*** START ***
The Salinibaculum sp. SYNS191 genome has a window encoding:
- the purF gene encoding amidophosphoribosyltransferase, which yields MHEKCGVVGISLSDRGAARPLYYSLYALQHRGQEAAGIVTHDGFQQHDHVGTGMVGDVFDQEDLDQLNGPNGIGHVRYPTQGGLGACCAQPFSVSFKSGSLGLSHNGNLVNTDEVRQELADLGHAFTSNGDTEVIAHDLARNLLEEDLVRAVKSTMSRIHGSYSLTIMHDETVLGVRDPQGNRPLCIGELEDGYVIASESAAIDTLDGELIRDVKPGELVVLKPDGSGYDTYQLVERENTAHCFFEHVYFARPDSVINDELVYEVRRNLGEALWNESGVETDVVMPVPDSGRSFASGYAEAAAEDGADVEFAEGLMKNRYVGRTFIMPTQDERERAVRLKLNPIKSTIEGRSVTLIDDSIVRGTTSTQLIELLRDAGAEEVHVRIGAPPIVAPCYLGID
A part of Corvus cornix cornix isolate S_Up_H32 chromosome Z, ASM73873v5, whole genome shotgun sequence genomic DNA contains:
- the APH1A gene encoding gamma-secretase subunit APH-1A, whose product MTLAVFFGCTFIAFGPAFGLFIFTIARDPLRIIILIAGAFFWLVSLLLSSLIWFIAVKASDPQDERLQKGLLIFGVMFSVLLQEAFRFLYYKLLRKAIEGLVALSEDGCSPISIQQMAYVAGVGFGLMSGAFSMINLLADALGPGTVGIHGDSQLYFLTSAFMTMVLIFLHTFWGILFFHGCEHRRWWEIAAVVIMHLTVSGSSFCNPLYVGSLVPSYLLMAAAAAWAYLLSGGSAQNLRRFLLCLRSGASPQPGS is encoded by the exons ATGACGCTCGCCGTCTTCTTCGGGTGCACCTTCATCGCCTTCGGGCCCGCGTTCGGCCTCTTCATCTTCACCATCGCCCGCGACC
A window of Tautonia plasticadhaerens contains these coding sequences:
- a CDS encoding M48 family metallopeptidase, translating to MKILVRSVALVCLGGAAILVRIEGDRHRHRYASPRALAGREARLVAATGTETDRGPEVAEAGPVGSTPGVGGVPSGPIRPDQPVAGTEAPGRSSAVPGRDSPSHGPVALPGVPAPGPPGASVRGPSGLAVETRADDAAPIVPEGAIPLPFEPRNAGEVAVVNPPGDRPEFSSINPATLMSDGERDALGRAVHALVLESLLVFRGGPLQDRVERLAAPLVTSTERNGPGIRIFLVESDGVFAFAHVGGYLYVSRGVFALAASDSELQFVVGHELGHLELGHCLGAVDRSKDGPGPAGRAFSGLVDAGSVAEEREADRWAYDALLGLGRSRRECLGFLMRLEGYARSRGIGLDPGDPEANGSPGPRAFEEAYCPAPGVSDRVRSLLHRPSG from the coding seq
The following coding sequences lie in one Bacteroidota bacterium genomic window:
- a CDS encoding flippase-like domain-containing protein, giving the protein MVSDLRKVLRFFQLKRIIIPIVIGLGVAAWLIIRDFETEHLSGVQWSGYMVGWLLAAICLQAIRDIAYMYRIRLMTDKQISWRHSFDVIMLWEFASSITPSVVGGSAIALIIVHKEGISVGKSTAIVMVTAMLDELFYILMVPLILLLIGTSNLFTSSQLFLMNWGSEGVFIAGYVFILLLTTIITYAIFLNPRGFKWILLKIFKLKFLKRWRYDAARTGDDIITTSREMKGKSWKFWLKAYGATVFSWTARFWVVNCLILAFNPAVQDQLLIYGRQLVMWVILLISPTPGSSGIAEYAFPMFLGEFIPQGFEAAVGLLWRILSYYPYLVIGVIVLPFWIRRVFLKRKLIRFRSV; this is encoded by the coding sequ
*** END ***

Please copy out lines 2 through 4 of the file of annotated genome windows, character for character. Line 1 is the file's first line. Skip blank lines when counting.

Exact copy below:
- the purF gene encoding amidophosphoribosyltransferase, which yields MHEKCGVVGISLSDRGAARPLYYSLYALQHRGQEAAGIVTHDGFQQHDHVGTGMVGDVFDQEDLDQLNGPNGIGHVRYPTQGGLGACCAQPFSVSFKSGSLGLSHNGNLVNTDEVRQELADLGHAFTSNGDTEVIAHDLARNLLEEDLVRAVKSTMSRIHGSYSLTIMHDETVLGVRDPQGNRPLCIGELEDGYVIASESAAIDTLDGELIRDVKPGELVVLKPDGSGYDTYQLVERENTAHCFFEHVYFARPDSVINDELVYEVRRNLGEALWNESGVETDVVMPVPDSGRSFASGYAEAAAEDGADVEFAEGLMKNRYVGRTFIMPTQDERERAVRLKLNPIKSTIEGRSVTLIDDSIVRGTTSTQLIELLRDAGAEEVHVRIGAPPIVAPCYLGID
A part of Corvus cornix cornix isolate S_Up_H32 chromosome Z, ASM73873v5, whole genome shotgun sequence genomic DNA contains:
- the APH1A gene encoding gamma-secretase subunit APH-1A, whose product MTLAVFFGCTFIAFGPAFGLFIFTIARDPLRIIILIAGAFFWLVSLLLSSLIWFIAVKASDPQDERLQKGLLIFGVMFSVLLQEAFRFLYYKLLRKAIEGLVALSEDGCSPISIQQMAYVAGVGFGLMSGAFSMINLLADALGPGTVGIHGDSQLYFLTSAFMTMVLIFLHTFWGILFFHGCEHRRWWEIAAVVIMHLTVSGSSFCNPLYVGSLVPSYLLMAAAAAWAYLLSGGSAQNLRRFLLCLRSGASPQPGS is encoded by the exons ATGACGCTCGCCGTCTTCTTCGGGTGCACCTTCATCGCCTTCGGGCCCGCGTTCGGCCTCTTCATCTTCACCATCGCCCGCGACC